Why You Might Have Two Periods In One Month

Most women depend on their menstrual cycle being a consistent and reliable 28 days. In fact, the thought of having to experience the pain, irritability, and inconvenience of a period more frequently than that can have some women seeking out ways to naturally delay their period each month. However, for some women, experiencing more than one period every month is not only a regular but expected occurrence.

The Office on Women's Health explains that for most women, the menstrual cycle is between 24 and 38 days. However, this is an average number and some women may experience shorter or longer cycles. The menstrual cycle begins on the first day of a woman's period. The period itself is the process of the body eliminating the accumulated lining of the uterus when pregnancy is not achieved within the monthly cycle. It is at this point that the body sheds the uterine lining through the vagina, which is what most women recognize as getting their period (via Mayo Clinic). Each period typically lasts four to five days (via Health).

For many women, the menstrual cycle works out so that only one period is experienced each month. External factors like stress can cause the arrival of an early period. However, some women may also experience two periods in a single month-long timeframe.

What can cause two periods?

What can cause an individual to have two periods in one month? There are actually a number of reasons that can cause this experience.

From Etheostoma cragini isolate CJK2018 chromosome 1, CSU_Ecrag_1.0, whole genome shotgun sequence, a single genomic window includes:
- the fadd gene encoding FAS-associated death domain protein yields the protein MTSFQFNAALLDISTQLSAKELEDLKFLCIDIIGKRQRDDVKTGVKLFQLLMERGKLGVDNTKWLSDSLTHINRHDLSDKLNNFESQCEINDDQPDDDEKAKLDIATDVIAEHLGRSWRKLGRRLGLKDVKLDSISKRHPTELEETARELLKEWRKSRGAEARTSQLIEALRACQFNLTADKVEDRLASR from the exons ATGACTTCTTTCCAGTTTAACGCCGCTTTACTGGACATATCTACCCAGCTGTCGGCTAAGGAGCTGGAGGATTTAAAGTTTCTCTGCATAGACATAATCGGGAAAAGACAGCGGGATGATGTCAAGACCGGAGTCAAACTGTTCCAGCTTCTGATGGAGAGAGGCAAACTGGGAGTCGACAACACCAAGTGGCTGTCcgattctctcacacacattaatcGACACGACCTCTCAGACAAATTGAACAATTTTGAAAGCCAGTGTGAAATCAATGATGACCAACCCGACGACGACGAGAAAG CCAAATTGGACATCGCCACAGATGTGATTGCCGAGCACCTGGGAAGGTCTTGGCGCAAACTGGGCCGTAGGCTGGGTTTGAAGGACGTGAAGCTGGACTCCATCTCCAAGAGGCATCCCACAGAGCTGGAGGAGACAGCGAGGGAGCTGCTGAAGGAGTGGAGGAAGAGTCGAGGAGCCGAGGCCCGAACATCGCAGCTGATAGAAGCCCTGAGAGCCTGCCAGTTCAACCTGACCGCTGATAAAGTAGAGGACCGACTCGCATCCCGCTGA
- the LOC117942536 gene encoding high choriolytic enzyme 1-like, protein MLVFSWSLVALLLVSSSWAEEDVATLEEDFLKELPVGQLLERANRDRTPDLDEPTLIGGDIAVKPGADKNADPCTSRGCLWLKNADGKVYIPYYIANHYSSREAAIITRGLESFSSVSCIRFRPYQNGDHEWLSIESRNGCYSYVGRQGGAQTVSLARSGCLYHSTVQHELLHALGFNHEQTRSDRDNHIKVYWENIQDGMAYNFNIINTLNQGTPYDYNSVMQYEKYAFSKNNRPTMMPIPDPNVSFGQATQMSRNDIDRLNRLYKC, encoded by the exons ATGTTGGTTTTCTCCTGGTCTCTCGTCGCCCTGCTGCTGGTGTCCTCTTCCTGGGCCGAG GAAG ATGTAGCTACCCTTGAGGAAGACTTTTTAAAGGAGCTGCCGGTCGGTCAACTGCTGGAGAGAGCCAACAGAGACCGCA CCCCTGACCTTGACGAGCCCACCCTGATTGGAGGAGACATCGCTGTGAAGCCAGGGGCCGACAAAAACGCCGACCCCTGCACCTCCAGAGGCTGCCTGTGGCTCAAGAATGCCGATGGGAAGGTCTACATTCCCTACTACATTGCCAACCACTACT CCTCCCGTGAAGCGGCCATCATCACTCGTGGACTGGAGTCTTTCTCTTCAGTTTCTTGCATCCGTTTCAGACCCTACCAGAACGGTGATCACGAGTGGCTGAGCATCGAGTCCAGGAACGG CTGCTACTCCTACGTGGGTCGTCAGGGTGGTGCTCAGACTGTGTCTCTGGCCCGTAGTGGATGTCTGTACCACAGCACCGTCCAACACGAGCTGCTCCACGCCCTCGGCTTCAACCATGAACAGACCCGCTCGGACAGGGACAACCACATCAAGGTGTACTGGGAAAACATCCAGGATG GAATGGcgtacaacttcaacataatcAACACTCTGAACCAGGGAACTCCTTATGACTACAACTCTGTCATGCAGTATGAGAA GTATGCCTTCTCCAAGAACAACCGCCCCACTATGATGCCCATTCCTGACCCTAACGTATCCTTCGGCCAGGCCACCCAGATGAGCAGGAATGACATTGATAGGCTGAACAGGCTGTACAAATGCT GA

The first thing to note is that on its own, the presence of a second period is not necessarily a cause for concern. In fact, Health states that many women will experience episodes of irregularity in their monthly cycles off and on throughout their life. Factors like stress, diet, exercise, and simple timing can cause your period to seem a little off. For example, if one month your period occurs at the beginning of the month and then it shows up again at the end, this could just be due to the length of the month or a one-time irregularity.

While the menstrual cycle length is an average, there's a good margin of room for individuality when it comes to how frequently an individual can experience a period. Factors like birth control, uterine fibroids, and other illnesses can offset your normal menstrual cycle from the average, according to Women's Health. Irregular bleeding can also sometimes point to a potential pregnancy.

However, issues with your thyroid or uterine cancer can also cause multiple or longer period cycles. If you are experiencing two periods each month for multiple months consecutively, your doctor can help you to determine the cause.